A Democratic official working on the impeachment trial said several sources have used “z” to describe Mr. Zelensky but didn’t dispute that “mr Z” in this instance refers to Mr. Zlochevsky. Mr. Zlochevsky has been targeted in several investigations over allegations of embezzlement, tax violations and money laundering. Mr. Zlochevsky has denied wrongdoing, and investigations into him were dropped in 2016 after a lobbying campaign by the company. Mr. Giuliani has repeatedly described him as corrupt.

The Democratic official said the involvement of Mr. Zlochevsky reveals the sweep of Mr. Giuliani and his associates’ efforts to gather information on Mr. Biden. Seeking information “from sources they now claim are corrupt … shows how transparently political their actions were in furthering President Trump’s reelection campaign,” the official said.

The trial has ended for the night. Starting at 1 p.m. on Thursday, the Senate meets again to hear House managers present their arguments for why President Trump should be removed from office. The managers will present their case for eight hours.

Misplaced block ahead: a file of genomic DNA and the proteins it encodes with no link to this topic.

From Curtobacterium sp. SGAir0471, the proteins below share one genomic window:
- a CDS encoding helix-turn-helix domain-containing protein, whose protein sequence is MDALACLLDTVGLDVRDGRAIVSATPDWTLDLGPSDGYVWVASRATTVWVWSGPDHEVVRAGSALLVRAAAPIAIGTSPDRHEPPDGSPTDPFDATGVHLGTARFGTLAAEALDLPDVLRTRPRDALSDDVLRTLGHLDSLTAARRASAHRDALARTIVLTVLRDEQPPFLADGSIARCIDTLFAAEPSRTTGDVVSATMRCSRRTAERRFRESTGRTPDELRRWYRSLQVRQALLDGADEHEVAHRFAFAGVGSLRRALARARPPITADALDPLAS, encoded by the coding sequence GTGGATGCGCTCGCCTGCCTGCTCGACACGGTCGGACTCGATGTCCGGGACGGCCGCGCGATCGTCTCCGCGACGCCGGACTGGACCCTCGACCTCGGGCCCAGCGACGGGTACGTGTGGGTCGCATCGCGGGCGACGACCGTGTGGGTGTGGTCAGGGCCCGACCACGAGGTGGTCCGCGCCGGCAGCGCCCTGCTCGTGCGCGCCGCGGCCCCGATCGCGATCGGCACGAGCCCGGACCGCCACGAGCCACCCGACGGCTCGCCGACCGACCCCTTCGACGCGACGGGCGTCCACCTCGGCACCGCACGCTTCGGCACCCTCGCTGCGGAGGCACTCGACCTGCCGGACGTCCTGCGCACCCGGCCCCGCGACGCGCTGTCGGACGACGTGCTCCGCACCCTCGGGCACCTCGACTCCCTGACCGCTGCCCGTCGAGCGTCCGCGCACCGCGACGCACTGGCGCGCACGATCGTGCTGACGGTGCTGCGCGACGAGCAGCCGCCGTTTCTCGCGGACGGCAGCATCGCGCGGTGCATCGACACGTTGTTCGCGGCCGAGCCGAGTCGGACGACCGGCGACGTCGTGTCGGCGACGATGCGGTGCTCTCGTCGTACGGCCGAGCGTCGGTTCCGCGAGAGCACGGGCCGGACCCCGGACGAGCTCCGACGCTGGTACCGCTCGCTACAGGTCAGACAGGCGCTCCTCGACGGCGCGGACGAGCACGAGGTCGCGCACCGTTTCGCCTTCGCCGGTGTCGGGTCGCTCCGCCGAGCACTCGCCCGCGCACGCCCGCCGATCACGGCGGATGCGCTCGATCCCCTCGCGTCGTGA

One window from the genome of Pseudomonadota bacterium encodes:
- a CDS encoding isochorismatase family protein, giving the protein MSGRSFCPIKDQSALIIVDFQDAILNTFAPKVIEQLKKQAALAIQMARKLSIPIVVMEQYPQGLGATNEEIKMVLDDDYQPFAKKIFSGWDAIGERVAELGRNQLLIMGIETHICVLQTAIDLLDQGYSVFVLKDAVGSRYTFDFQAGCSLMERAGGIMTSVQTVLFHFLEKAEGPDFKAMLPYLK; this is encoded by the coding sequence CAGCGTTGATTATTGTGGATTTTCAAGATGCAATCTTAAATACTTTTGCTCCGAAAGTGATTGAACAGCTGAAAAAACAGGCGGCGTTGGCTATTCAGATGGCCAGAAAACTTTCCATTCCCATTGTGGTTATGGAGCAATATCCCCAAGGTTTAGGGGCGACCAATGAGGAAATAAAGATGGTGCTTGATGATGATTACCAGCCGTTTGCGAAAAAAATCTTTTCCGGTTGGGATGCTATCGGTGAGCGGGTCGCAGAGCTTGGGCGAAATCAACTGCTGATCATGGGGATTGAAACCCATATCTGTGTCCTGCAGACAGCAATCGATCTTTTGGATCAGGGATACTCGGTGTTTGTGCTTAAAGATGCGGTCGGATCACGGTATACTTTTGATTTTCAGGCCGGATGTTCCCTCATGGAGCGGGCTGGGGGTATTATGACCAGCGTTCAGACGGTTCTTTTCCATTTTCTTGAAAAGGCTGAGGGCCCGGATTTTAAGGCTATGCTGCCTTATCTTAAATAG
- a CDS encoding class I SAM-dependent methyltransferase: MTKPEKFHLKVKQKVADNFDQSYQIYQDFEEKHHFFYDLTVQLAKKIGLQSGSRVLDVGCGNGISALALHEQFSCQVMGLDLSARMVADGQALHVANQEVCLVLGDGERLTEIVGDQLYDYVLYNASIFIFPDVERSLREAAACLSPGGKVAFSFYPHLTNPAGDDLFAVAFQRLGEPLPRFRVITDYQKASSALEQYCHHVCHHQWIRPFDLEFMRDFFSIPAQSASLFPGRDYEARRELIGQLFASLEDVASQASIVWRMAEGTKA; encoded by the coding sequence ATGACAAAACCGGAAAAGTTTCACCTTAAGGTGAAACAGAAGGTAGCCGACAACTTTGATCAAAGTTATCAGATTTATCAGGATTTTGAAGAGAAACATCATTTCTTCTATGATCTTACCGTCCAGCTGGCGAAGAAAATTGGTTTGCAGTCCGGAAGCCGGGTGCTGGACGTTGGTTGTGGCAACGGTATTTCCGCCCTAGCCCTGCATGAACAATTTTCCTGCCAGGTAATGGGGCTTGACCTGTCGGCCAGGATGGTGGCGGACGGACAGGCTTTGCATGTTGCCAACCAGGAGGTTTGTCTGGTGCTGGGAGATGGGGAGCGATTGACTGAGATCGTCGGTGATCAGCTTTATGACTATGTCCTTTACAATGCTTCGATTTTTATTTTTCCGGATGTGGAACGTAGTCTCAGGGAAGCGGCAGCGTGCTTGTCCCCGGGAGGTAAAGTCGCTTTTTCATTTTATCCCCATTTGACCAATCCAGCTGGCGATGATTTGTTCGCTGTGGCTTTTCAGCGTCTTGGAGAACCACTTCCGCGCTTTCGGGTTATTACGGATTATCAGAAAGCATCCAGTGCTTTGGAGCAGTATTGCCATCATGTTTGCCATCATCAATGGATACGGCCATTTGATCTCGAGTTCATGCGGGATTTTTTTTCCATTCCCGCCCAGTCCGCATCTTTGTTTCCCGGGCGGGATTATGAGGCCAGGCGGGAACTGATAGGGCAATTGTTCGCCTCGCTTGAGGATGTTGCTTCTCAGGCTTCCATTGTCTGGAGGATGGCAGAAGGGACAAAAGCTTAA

Jim InhofeAmanda Andrade

Sen. Jim InhofeAmanda Andrade-Rhoades/Bloomberg News

Let’s check in on the Senate’s five octogenarians, as the clock once heads toward 10 p.m. Ahead of the trial, nearly all of these senators told WSJ that it would be hard for them to stay alert during the expected long hours. Sen. Chuck Grassley is known for going to bed early—and waking up early for a run.

At roughly 9 p.m., here’s what they were doing:

Sen. Pat Roberts of Kansas, 83, was missing for a bit around 8:45 p.m., but returned at about 9 p.m. and joined his fellow , Sen. Jerry Moran, at the back wall.

Sen. Richard Shelby of Alabama, 85, was kneading his hands.

Sen. Jim Inhofe of Oklahoma, 85, appeared to be studying papers at his desk.

Mr. Grassley of Iowa, 86, sat in his desk in the front row next to Sen. Cory Gardner.